Over the past couple of seasons, urban and park skiing has become more segmented and specialized. Every year, a fresh crop of skiers pushes the envelope in specific aspects of the wide-reaching sport. There's a new rail guy, a new pipe jock, a new tight-pants kid, blasting into the ranks of ski stardom, heralded for their mastery of our ever-refining sport.
And then there is Jonah Williams.
At 20 years old, Williams is not simply the pre-pubescent, triple-corking phenom, nor the older guy inventing new, awkward ways to slide rails. He's not singularly an urban specialist or a fixture on podiums the world around. A respectful, driven skier originally from Ogden, Williams is reminiscent of the generation before him, when skiers like Pep Fujas, C.R. Johnson, and others were at the pinnacle of park skiing because they excelled at everything. Like the luminaries before him, Williams splits his time between competing and filming equally, and with his recent alignment with Level 1 Productions as the latest Superunknown winner, Williams will soon be adding film skier to his already well-rounded resume.
Williams recently moved out of his mom's house to live closer to Park City. If you see him this summer at Mount Hood (he works at Windells), he'll resemble any other park rat camping at Govy in the rain with nothing but a tarp and a pair of beat-to-shit rail skis. We caught up with Williams to learn more about the Park City disciple, who is quietly laying claim to a life of skiing.
I didn't start skiing park until I was fourteen. I grew up in Ogden, so I spent most of my time ripping around Powder Mountain, and I actually snowboarded for two years before getting back into skiing. I watched some friends mess around on some rails on their skis, and thought, "Whoa, that looks sick." So I got back on skis.
By the time I started high school, I was hooked. I bought twintips and started trekking over to Park City when I was a freshman.
My mom would drive me down to South Ogden to my good friend Jacob Callaghan's house every Friday night. He and some buddies—they were a bit older—would drive us out to PC. I would stay with Jacob until my mom came and picked me back up again Sunday evenings.
By the time I was 16 or 17, I had pretty much moved to Park City.
I owe Dustin Linker, founder of The Wasatch Project, a lot. He took me under his wing and offered me a place to stay, and free travel to competitions provided I helped take care of the kids that were paying to be a part of the program.
Many of the kids enrolled in the Wasatch Project were a year or two younger at most—some of them were even the same age. But I don't think they realized it. I would help cook dinner for them and keep them occupied when Dustin needed to take care of the business end of things. But then they would find out how old I was, and ask, "Wait, we're the same age? I thought you were older."
I work at a place called Aloha Ski Shop in Park City. My boss understands what I'm trying to do, and I'm afforded the time off whenever I need it. Competitions, film trips…whatever. It's the best of both worlds. I have a job that pays the bills when I'm home, but I can push out whenever the opportunity arises.
Level 1's Superunkown was a crazy week. There were probably 20 of us—skiers, filmers, and the Newschoolers.com crew—working hard all week. I had never experienced a session like that before in my life. It was a week of hard work building features with the Carinthia Park Crew: shoveling, designing, and tweaking features. And then we'd hike and session each feature. We became a really tight group of friends in short period of time.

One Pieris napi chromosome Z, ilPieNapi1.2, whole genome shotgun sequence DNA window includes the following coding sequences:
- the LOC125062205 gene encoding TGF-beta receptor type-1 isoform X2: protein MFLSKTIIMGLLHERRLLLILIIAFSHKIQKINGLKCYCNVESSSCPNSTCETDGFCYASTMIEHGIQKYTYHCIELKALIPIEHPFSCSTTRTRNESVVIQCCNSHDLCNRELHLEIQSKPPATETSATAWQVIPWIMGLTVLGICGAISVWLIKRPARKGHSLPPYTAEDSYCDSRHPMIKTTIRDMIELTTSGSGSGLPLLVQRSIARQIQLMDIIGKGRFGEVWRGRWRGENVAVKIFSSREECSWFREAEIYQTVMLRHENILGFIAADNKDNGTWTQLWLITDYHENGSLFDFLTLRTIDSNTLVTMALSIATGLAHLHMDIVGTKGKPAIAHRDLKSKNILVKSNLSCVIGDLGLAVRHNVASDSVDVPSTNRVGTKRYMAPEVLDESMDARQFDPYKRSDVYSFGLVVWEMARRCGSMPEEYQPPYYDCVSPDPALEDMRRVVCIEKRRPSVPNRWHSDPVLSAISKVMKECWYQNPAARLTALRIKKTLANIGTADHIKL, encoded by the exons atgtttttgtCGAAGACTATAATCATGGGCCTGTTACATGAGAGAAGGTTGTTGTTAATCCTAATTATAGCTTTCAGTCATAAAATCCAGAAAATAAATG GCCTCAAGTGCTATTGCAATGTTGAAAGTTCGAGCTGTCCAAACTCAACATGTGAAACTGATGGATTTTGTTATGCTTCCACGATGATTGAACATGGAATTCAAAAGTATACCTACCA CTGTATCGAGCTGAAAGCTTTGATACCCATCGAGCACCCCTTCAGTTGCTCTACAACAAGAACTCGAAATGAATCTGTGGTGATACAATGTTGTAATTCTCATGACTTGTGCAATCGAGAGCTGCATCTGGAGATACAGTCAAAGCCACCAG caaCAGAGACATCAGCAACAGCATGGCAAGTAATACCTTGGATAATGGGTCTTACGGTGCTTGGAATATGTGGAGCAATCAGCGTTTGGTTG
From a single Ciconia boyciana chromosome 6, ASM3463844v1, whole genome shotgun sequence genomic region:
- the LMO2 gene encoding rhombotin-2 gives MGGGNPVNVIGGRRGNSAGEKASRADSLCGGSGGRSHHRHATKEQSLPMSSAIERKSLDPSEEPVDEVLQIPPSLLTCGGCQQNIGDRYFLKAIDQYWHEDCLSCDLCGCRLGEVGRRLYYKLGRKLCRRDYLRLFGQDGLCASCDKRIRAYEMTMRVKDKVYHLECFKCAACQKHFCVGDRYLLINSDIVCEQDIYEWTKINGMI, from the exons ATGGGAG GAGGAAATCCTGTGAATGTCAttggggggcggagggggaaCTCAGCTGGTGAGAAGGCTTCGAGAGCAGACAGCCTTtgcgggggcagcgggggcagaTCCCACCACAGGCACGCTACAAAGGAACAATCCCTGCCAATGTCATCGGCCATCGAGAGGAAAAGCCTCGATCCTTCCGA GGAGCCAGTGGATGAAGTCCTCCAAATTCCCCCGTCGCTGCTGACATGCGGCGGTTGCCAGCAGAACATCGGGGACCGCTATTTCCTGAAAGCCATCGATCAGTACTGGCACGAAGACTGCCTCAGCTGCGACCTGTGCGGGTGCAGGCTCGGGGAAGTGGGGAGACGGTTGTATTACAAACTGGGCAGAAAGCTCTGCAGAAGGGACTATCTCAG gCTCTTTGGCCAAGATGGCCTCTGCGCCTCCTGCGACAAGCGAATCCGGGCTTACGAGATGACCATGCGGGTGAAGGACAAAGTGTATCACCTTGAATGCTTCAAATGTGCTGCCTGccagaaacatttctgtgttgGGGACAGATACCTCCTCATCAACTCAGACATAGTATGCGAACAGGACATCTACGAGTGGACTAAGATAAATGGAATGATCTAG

I had never been to the East Coast before the Superunknown Finals. Vermont was beautiful. It seemed pretty similar to the scene in Utah, but with obviously different terrain.
Boston was super overwhelming, though. It just seemed like there were too many people crammed into too small of a place. It can’t be good to live in such tight places. It's bad for the soul.
We spent our whole trip in Hokkaido just skiing deep pow, building features, and enjoying the time in a new, completely foreign place. We had a few days that I can honestly say were some of the deepest turns of my life.
It's kind of like Utah Champagne, but somehow totally unique. It's light and dry, and you ski in the snow rather than on top of it. The terrain in Hokkaido is pretty rolling, so you get to surf and blast around without hesitation.
Competing keeps your mind sharp, and it forces you to keep your tricks on lock. I was invited to the Mammoth Grand Prix competition for slopestyle, but it was cancelled due to weather. I managed to win the Revolution Tour, though, so I'm going to go to the Grand Prix events this upcoming winter. Other than that, I'll be focusing on filming with Level 1.
Hopefully, I'll have a few clips in this fall's movie, a few from Mount Snow during Superunknown, and a few from the Brighton shoot. But next year, I want to put in a lot of time with them if I can. I'd love to put together a full segment.
It seems like there's been a big shift. It used to be that kids wanted to learn every trick; they would build a backyard setup and crank out all eight over and over again before even thinking about making it look good. Now, it's the opposite; the style comes first, and then the tricks.
That's probably the best part about working at Windells. You get to meet all of these rad kids that are so hyped on skiing. Plus, I get a summer pass and room and board.
And the biking is pretty awesome. There are great trails all over Mount Hood. You can have these sweet ascents to flowy descents.
This will be my fourth summer at Mount Hood. I started coming here when I was 16 and would car camp in the woods with all my friends. It's just great vibes all around. All the interesting people you meet throughout the year seem to show up in May, and everyone just hangs out, camps, and skis. Doesn't get much better.